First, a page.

Defence firms answer coronavirus call to arms
Updated: Apr 22
Source: AFR 31 Mar 20, published with approval
A Melbourne defence company that normally makes electrical systems for helicopters could start churning out ventilators to help meet the shortfall of life-saving machines needed to treat severe cases of coronavirus.
Amid a nationwide scramble to identify companies capable of making medical supplies, the defence industry could help fill some of the void.
Cablex chief executive Michael Zimmer in Melbourne on Friday. Elke Meitzel
Cablex, which makes electrical looms for the aviation industry, is in talks with the Victorian government about producing machines based on a foreign design under licence.
"We build a lot of electrical boxes. This is just another box," founder and chief executive Michael Zimmer told The Australian Financial Review.
Because of the urgent need for ventilators, Cablex would use a proven foreign design so regulatory approval could be quickly given. Given the low tolerance in defence for equipment failure, the industry has a culture of producing high-quality goods.
Mr Zimmer said Australian firms had the means to produce the necessary components for ventilators, and Swinburne University's "factory of the future" for advanced manufacturing could assist with rapid prototyping.
"There is a whole range of industrial capability and we would pull that together and do the final assembly."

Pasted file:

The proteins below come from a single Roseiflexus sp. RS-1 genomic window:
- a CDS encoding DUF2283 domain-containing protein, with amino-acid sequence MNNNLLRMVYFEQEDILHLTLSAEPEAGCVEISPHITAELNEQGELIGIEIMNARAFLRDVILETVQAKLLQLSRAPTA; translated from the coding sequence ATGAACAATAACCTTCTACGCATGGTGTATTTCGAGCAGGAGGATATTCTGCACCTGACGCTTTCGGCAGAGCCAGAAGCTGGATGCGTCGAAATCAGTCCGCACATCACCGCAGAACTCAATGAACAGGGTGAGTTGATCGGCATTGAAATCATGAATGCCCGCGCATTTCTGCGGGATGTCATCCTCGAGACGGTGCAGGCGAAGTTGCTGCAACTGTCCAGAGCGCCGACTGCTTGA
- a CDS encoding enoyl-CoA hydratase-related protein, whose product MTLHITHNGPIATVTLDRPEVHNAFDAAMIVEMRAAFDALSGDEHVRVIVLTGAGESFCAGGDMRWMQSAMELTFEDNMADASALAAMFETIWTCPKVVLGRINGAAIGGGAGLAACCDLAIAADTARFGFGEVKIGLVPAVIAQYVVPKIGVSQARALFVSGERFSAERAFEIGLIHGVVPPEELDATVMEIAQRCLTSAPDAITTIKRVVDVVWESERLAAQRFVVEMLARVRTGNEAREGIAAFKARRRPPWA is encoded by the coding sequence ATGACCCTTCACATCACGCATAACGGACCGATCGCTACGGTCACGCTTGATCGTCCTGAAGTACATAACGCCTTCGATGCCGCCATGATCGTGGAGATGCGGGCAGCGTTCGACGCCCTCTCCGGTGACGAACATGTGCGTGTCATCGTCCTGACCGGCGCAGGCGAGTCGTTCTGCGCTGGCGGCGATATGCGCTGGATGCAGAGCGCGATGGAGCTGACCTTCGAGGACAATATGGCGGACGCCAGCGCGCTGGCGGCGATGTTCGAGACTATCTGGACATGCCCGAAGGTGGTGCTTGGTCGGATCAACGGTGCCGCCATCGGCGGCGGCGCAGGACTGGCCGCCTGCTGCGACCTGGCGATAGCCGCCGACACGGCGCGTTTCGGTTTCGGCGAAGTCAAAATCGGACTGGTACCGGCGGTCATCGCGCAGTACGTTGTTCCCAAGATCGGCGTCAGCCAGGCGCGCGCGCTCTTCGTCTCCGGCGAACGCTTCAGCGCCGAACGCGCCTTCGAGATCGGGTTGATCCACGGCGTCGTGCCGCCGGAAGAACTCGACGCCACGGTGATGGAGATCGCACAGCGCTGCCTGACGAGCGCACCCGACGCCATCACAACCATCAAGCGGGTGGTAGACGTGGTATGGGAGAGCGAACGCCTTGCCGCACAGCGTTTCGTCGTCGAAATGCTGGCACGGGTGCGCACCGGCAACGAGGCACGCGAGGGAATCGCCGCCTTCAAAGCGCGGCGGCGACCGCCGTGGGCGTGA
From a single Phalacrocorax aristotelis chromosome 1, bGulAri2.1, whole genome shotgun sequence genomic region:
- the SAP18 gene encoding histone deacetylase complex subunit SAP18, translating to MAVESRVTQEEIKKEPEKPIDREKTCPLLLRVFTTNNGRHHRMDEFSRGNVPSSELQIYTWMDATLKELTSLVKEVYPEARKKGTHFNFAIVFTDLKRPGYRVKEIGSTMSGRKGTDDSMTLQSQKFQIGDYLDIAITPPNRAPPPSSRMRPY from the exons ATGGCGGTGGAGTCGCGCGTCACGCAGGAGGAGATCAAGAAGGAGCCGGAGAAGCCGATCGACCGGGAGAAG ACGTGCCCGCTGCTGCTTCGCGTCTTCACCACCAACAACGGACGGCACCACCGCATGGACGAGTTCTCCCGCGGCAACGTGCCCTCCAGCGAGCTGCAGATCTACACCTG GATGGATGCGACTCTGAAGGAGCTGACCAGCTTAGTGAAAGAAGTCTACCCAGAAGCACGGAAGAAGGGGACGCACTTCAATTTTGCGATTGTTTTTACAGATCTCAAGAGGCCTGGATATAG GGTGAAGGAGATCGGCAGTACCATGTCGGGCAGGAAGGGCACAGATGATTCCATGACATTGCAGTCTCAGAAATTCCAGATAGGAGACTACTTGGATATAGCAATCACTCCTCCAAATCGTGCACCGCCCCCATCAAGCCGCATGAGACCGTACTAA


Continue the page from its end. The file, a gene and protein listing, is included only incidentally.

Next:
Lobby group Industry Voice, which represents Australian-owned defence SMEs, said a vibrant local industrial base was key to ensuring the nation remained self-reliant.
"We cannot be in a situation where foreign-owned subsidiaries are unable to provide rapid re-tasking of industrial output because of the requirements of an overseas parent or government that may well have different priorities," chief executive Brent Clark said.
The shift by defence companies into medical technology comes as the Morrison government flagged bringing forward spending on defence projects to provide the industry with a financial lifeline during the coronavirus crisis.
Defence Minister Linda Reynolds and Defence Industry Minister Melissa Price said payments to contractors would be made up to two weeks earlier than usual to help them with cash flow.
“Defence industry makes an important contribution to our economy, our security posture and our safety,” Senator Reynolds said.
“That is why we brought forward the payment of more than $500 million to businesses in Australia, which ensures money is flowing into the Australian economy at a time of acute pressure.”
In a briefing for defence companies on Thursday, Defence Department deputy secretary in charge of acquisition Tony Fraser said all projects were being reviewed to see if some milestones could be broken into smaller packages and brought forward to earlier completion dates.
Mr Fraser said the department was also looking to have defence industry declared an essential industry so that components would not be held up by border restrictions imposed by some states.
The Defence Department will offer letters of surety to ward off creditors and asked financially stressed companies to contact the department if approached to sell their business.
The major defence companies have also been put on notice to ensure they pay subcontractors on time, while the Defence Department has been told to go easy on contractors if supply chains or workforces have been disrupted because of the virus.
Defence is pushing ahead with base construction projects to provide a stimulus to the building industry but has amended contracts to provide time and cost relief for COVID-19 impacts.